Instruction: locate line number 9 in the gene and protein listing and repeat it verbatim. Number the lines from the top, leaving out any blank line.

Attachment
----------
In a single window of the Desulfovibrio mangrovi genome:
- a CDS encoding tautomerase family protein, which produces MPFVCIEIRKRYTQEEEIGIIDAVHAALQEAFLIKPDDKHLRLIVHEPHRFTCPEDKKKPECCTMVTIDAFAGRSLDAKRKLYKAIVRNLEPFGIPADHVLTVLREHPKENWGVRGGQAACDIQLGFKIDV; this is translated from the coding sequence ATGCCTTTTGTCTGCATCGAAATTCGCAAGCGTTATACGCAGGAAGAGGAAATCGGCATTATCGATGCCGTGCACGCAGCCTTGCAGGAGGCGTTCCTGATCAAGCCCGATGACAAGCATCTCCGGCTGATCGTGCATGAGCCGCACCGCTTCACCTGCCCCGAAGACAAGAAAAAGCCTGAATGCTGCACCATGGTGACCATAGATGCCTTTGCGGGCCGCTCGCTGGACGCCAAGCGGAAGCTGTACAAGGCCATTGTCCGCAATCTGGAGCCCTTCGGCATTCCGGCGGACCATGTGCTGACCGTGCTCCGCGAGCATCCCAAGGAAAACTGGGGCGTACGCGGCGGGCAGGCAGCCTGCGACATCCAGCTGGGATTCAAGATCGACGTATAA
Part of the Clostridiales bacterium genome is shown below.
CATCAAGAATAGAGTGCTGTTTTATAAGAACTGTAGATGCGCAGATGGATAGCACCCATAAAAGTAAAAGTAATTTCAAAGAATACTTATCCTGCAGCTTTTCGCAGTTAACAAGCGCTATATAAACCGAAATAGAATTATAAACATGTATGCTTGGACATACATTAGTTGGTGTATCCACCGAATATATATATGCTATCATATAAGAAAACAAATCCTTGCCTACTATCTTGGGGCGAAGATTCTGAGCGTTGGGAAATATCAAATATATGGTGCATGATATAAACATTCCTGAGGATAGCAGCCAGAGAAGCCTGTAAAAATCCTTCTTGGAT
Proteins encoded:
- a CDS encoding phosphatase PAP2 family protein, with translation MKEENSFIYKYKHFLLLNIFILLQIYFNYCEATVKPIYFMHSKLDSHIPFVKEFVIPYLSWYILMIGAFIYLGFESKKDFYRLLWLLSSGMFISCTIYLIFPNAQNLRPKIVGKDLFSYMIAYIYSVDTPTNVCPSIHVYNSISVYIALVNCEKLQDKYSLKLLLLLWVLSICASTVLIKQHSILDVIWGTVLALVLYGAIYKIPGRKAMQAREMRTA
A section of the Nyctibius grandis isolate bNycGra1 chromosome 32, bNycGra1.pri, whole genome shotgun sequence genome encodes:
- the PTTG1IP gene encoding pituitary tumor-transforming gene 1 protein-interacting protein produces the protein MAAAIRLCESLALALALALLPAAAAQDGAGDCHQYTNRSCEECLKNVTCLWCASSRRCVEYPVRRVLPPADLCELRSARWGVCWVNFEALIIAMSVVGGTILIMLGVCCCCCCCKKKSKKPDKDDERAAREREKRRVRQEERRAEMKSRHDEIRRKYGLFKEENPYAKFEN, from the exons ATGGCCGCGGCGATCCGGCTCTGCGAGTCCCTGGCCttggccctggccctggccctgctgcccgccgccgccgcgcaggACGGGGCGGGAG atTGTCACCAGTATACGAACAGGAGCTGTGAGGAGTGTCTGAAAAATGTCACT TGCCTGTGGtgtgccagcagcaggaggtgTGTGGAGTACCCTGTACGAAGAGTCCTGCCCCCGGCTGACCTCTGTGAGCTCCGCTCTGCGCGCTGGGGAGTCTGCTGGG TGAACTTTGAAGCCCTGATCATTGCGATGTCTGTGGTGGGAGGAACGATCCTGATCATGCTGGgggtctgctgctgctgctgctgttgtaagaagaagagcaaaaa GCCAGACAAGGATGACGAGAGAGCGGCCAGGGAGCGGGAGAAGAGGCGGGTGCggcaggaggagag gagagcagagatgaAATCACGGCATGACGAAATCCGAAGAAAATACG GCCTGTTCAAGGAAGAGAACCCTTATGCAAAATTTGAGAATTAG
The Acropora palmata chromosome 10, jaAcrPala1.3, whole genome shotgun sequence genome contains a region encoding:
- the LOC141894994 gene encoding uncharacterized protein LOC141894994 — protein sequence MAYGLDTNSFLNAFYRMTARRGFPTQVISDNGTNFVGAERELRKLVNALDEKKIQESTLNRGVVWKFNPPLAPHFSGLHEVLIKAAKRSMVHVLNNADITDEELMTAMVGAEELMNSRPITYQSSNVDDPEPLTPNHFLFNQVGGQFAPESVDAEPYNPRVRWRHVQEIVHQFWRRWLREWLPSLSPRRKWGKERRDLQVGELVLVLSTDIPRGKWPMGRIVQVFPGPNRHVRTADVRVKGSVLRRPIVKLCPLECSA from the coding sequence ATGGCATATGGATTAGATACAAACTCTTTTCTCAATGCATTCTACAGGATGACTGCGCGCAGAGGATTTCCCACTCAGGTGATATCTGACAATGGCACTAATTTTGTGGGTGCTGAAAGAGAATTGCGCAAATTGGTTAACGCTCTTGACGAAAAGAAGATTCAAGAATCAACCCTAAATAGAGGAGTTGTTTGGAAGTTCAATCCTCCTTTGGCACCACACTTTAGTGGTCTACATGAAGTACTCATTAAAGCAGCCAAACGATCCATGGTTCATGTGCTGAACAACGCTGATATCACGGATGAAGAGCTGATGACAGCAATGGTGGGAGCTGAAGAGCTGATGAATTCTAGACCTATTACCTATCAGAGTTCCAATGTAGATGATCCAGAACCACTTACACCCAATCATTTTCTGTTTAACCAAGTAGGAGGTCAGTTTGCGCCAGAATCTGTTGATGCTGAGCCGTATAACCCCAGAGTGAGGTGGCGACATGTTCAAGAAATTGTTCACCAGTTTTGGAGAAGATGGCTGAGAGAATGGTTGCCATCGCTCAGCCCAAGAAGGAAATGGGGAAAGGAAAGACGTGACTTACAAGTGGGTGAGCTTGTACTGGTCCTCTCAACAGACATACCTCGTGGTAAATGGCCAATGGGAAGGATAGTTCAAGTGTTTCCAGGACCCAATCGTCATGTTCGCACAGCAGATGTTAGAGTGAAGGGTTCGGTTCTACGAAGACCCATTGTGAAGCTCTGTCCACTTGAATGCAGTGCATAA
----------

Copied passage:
The Acropora palmata chromosome 10, jaAcrPala1.3, whole genome shotgun sequence genome contains a region encoding: